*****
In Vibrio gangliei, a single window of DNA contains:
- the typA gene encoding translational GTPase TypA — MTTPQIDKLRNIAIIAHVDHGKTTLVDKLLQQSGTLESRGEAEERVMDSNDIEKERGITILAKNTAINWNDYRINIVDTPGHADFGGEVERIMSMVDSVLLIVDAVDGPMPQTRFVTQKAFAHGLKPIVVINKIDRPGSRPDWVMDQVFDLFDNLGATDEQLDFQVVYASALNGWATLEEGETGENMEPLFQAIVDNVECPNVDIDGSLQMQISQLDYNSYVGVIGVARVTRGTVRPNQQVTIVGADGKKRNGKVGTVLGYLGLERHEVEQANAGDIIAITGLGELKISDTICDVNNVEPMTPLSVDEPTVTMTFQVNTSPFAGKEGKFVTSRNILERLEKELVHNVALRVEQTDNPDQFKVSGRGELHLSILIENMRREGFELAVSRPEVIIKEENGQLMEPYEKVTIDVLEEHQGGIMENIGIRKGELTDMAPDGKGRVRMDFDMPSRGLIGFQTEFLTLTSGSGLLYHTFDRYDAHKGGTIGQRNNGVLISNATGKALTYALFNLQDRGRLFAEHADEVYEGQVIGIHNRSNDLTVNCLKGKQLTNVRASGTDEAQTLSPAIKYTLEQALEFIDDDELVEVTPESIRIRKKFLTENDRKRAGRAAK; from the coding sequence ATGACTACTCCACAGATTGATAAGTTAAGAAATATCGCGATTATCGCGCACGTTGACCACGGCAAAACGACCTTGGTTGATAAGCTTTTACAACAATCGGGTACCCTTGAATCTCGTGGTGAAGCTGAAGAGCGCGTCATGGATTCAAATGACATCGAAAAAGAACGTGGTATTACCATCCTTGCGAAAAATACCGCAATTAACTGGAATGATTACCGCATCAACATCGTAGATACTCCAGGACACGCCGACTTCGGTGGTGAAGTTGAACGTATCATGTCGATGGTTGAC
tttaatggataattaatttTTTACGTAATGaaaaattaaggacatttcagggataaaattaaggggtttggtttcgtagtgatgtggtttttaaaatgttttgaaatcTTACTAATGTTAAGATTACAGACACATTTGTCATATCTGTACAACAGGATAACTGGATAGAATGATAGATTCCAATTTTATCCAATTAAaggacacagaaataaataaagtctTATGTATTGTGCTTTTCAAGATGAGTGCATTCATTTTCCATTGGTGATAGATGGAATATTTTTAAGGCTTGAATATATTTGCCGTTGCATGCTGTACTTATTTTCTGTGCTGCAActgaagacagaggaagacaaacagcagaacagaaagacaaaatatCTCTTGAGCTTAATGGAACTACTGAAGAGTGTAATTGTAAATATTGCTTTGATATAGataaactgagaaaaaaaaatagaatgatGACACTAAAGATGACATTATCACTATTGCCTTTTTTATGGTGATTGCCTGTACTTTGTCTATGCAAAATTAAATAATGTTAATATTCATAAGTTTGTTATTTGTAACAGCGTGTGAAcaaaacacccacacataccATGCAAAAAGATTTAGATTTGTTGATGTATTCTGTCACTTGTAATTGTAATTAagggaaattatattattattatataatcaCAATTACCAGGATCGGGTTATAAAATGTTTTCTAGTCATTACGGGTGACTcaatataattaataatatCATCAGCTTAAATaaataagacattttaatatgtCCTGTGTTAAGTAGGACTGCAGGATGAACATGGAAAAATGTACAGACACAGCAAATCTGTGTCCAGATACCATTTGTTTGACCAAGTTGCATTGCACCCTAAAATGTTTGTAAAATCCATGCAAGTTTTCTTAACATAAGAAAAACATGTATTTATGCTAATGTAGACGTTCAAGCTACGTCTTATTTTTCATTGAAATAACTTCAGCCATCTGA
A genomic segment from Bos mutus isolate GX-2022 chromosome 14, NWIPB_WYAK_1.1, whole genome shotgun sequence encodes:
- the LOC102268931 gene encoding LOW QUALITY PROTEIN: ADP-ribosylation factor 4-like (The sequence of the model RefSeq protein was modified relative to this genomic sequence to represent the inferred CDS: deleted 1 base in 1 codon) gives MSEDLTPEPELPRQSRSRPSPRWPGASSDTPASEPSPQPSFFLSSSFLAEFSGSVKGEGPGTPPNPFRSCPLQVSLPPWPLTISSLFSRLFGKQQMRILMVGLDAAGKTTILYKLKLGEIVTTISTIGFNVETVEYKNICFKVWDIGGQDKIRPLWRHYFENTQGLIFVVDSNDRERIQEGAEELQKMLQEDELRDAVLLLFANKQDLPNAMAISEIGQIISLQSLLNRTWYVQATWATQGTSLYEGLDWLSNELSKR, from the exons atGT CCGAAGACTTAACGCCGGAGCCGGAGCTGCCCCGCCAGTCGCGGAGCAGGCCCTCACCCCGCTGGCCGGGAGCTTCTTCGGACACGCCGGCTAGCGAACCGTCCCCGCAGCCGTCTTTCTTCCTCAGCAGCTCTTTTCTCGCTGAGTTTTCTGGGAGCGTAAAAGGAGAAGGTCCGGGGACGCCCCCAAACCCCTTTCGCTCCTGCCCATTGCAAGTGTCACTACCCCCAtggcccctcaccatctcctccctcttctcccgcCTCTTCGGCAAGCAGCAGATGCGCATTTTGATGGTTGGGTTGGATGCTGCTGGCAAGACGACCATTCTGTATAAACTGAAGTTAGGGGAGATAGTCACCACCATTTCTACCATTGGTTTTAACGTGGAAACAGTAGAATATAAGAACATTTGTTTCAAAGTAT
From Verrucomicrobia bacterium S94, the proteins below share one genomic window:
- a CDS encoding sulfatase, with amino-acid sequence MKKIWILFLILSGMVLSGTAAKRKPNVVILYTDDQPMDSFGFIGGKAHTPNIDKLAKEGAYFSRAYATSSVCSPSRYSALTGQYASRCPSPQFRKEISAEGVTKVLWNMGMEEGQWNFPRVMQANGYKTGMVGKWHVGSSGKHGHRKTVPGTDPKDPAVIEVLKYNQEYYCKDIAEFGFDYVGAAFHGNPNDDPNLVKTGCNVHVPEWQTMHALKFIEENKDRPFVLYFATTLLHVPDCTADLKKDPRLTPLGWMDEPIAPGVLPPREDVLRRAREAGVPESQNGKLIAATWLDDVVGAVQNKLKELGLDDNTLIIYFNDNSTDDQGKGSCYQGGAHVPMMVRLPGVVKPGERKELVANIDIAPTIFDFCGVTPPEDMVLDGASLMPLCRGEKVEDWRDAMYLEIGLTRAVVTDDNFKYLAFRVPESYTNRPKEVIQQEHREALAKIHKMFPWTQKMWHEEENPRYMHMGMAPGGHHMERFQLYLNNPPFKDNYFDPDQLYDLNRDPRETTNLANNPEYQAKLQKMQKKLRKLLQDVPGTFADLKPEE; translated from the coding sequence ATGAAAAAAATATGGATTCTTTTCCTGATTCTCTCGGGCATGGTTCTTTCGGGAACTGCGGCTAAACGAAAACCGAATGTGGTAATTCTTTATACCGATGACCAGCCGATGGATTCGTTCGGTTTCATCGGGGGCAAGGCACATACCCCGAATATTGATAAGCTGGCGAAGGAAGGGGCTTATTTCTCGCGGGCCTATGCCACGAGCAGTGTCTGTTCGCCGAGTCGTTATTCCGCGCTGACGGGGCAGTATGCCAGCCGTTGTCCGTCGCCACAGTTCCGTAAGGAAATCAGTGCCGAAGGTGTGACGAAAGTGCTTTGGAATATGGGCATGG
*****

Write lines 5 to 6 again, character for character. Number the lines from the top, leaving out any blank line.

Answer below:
- the LOC102268931 gene encoding LOW QUALITY PROTEIN: ADP-ribosylation factor 4-like (The sequence of the model RefSeq protein was modified relative to this genomic sequence to represent the inferred CDS: deleted 1 base in 1 codon) gives MSEDLTPEPELPRQSRSRPSPRWPGASSDTPASEPSPQPSFFLSSSFLAEFSGSVKGEGPGTPPNPFRSCPLQVSLPPWPLTISSLFSRLFGKQQMRILMVGLDAAGKTTILYKLKLGEIVTTISTIGFNVETVEYKNICFKVWDIGGQDKIRPLWRHYFENTQGLIFVVDSNDRERIQEGAEELQKMLQEDELRDAVLLLFANKQDLPNAMAISEIGQIISLQSLLNRTWYVQATWATQGTSLYEGLDWLSNELSKR, from the exons atGT CCGAAGACTTAACGCCGGAGCCGGAGCTGCCCCGCCAGTCGCGGAGCAGGCCCTCACCCCGCTGGCCGGGAGCTTCTTCGGACACGCCGGCTAGCGAACCGTCCCCGCAGCCGTCTTTCTTCCTCAGCAGCTCTTTTCTCGCTGAGTTTTCTGGGAGCGTAAAAGGAGAAGGTCCGGGGACGCCCCCAAACCCCTTTCGCTCCTGCCCATTGCAAGTGTCACTACCCCCAtggcccctcaccatctcctccctcttctcccgcCTCTTCGGCAAGCAGCAGATGCGCATTTTGATGGTTGGGTTGGATGCTGCTGGCAAGACGACCATTCTGTATAAACTGAAGTTAGGGGAGATAGTCACCACCATTTCTACCATTGGTTTTAACGTGGAAACAGTAGAATATAAGAACATTTGTTTCAAAGTAT
From Verrucomicrobia bacterium S94, the proteins below share one genomic window: